2019: A year in (book) review.

January
Addicted? by Matt Noffs & Kieran Palmer

Books offered a welcome reprieve from the mighty hospitality summer that raged on through January. Having only just completed a course in community services I remained preoccupied with the psychology surrounding trauma, family violence and addiction issues. These themes were not strangers to the industry I repeatedly found myself returning to.

At some point in 2018 I quietly quit smoking and there is still a part of me that mourns the camaraderie of the shared cigarette. Staring at the world through a phone screen does not offer the equivalent intimacy. This book made me wonder about the many ways, socially sanctioned or not, we seek dopamine.

February
Becoming by Michelle Obama

I spent a week in Yamba with two old friends. What about teaching? Why didn’t we do teaching? I enrolled in a full time masters program online that week. What’s two years?

March
Tiny Beautiful Things: Advice on Love and Life from Someone Who’s Been There by Cheryl Strayed

April
Eggshell Skull by Bri Lee

There are so many ways institutions support a system that seeks to silence women’s voices and if you are not interested in understanding how then this book isn’t for you.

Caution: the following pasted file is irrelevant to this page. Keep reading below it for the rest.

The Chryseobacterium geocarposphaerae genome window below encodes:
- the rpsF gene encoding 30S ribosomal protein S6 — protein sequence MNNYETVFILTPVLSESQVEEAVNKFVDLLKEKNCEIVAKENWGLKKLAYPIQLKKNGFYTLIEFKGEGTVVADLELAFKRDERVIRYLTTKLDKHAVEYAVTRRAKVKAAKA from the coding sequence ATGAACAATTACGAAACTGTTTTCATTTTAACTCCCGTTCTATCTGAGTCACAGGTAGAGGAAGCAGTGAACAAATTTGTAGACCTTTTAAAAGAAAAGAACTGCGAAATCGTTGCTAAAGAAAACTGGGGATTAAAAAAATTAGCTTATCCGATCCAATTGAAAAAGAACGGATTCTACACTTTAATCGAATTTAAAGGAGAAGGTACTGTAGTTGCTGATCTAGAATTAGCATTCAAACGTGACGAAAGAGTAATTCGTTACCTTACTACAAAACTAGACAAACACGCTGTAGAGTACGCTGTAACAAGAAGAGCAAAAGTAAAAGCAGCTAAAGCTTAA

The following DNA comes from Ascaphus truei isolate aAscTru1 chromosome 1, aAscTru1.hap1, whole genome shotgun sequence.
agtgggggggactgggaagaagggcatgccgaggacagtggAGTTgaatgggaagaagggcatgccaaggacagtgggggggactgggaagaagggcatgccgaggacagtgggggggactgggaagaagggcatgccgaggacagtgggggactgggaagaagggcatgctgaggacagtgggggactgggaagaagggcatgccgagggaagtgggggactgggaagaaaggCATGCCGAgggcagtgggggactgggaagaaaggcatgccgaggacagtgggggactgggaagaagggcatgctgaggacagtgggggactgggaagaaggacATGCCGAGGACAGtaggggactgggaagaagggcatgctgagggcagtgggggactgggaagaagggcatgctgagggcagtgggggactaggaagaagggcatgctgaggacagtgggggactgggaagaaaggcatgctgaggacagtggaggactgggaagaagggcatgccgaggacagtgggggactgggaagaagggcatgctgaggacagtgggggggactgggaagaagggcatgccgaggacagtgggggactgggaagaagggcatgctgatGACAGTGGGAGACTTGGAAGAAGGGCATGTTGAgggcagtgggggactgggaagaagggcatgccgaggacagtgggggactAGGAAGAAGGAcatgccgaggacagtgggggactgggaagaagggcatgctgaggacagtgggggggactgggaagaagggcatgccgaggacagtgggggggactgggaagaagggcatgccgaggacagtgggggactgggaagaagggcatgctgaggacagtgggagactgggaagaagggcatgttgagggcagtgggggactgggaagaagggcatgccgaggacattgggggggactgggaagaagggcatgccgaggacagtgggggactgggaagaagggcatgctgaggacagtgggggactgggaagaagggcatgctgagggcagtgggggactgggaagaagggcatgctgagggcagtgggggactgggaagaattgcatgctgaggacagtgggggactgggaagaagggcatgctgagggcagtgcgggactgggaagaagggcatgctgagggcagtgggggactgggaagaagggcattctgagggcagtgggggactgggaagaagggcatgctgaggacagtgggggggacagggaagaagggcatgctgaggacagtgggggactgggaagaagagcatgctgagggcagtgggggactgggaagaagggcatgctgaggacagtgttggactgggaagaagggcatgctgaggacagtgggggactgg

‘But I’ve never been/felt/experienced discrimination as a woman!’ is not a good enough excuse to remain ignorant.

May
Eleanor Oliphant is Completely Fine by Gail Honeyman

June
The Art of Gathering by Priya Parker

This book talks about the majesty of holding space in very pragmatic terms whether it be a conference, dinner party or work meeting. It also helped me understand my urge to skip small talk to get straight to the good stuff and how to make that happen.

July
No Friend But the Mountain by Behrouz Boochani

This is not enjoyable reading but rather responsible reading for anyone who wishes to know the horror the Australian government inflict on asylum seekers with our mute consent.

August
Dalit by Yashica Dutt

You can read more about our Indian experience here.

September
The Thinking Woman by Julienne van Loon

In September I was tired and this book was a happy refuge to curl up with on the couch.

October
Three Women by Lisa Taddeo

Friends and acquaintances have offered mixed reviews and they only serve to reinforce my staunch advocacy. I can’t wait to read this book again and I make no apologies for my evangelical outpourings. DM for more, I’m still not sick of talking about it.

November
Vignette by Jane Lopes

Jane Lopes book is a cracking introduction to the world of wine and spirits that is packaged in a thoroughly delightful hardcover edition that chronicles her journey through hospitality as a sommelier.

New plan? Study viticulture and becoming wine maker/sommelier.

December
Damascus by Christos Tsiolkas

It’s hospitality summer once more and we sneak in lunches of oysters and wine or morning swims and iced coffees before the endless march of dinner service, dreaming of February when the last of the holiday makers have returned home.

Special mention to The Weekend by Charlotte Wood which I also read sometime in there and thoroughly enjoyed, especially for its matter-of-fact depiction of female friendship in later life.

Not an expert

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